• The first DBD packet is used to elect the master and slave relationship and to set the initial sequence number elected by the master.
  • The router with the highest router ID becomes the master and initiates the database synchronization.
  • The master sends the sequence number, and the slave acknowledges it.
  • After the master and the slave are elected, the database synchronization starts; in this process, the headers of all the LSAs are exchanged with neighbors.
  • Interface MTU: This field contains the largest data size, in bytes, that can be send through the associated interface. This field must be set to 0 when sending the packet over a virtual link.
  • DB Description
    • I Bit: When set to 1, means that this is the first packet in DBD exchange.
    • M Bit: When set to 1, means that more packets will follow.
    • MS Bit: Use this for master and slave.
      • When set, means the router is the Master in the DBD exchange.
      • When set to 0, means router is the Slave.
  • DBD Sequence Number: Contains a unique value set by the master. This is used during database exchange. Only a master can increment the sequence number.
  • LSA Header: Consists of a list of the LSA database headers.

The following list of requirements must be met for an OSPF neighborship to be formed:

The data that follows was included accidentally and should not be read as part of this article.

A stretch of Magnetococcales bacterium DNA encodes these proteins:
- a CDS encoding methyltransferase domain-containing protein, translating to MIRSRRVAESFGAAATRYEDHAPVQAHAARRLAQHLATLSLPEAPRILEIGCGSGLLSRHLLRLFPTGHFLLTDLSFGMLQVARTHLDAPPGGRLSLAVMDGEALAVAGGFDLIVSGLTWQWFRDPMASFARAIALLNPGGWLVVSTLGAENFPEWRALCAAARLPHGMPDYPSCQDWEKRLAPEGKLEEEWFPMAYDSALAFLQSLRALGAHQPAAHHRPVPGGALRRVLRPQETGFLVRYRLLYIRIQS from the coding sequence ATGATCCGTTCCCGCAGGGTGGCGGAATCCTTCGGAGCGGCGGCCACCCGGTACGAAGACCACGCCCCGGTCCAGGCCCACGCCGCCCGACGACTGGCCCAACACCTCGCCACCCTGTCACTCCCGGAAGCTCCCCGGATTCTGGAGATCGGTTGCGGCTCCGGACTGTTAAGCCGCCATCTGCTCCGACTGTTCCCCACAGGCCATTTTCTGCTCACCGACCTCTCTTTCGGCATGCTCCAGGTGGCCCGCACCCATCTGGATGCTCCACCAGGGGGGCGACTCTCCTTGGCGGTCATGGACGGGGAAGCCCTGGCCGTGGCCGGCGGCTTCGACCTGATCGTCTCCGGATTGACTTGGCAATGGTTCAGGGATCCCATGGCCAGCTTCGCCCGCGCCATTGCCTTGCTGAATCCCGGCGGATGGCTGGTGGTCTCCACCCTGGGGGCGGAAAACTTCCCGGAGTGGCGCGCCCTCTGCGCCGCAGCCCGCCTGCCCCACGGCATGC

• The RIDs must be unique between the two devices. To prevent errors, they should be unique for the entire OSPF routing domain.
  • The interfaces must share a common subnet. OSPF uses the interface’s primary IP address when sending out OSPF hellos. The network mask (netmask) in the hello packet is used to extract the network ID of the hello packet.
  • The interface maximum transmission unit (MTU) must match because the OSPF protocol does not support fragmentation.
  • The area ID must match for that segment.
  • The need for a DR must match for that segment.
  • OSPF hello and dead timers must match for that segment.
  • The authentication type and credentials (if any) must match for that segment.
  • Area type flags must be identical for that segment (stub, NSSA, and so on).

Link-State Request Packet (LSR)

  • A link-state request packet, is sent if part of the database is missing or out-of-date.
  • The link-state request packet is used to retrieve that precise piece of database information that is missing.
  • LS Type: Identifies what type of LSA is being requested.
  • Link State ID: Represents the Link State ID of that specific LSA.
  • Advertising Router: RID of the router that is originating this LSA.

Link-State Update Packet (LSU)

  • The link-state update packet, implements flooding.
  • Several LSAs are included in a single packet.
  • Link-state update packets are also sent in response to link-state request packets.
  • Flooded LSAs are acknowledged in the LSA acknowledgment packet.
    • If an LSA is not acknowledged, it is retransmitted every retransmit interval (5 seconds, by default).

Link-State Acknowledgment Packet

  • The link-state acknowledgment packet, is used to acknowledge each LSA.
  • This packet is sent in response to link-state update packets.
  • Multiple LSAs can be acknowledged in a single link-state acknowledgment packet.
  • This packet is responsible for the reliable delivery of link-state update packets.

Link-state acknowledgment packets are sent as multicasts. If the state of the router is DR or BDR, the acknowledgment is sent to the OSPF router multicast address of 224.0.0.5. If the state of the router is not DR or BDR, the acknowledgment is sent to the all DR router multicast address of 224.0.0.6.

LSA Header

LSA Header Format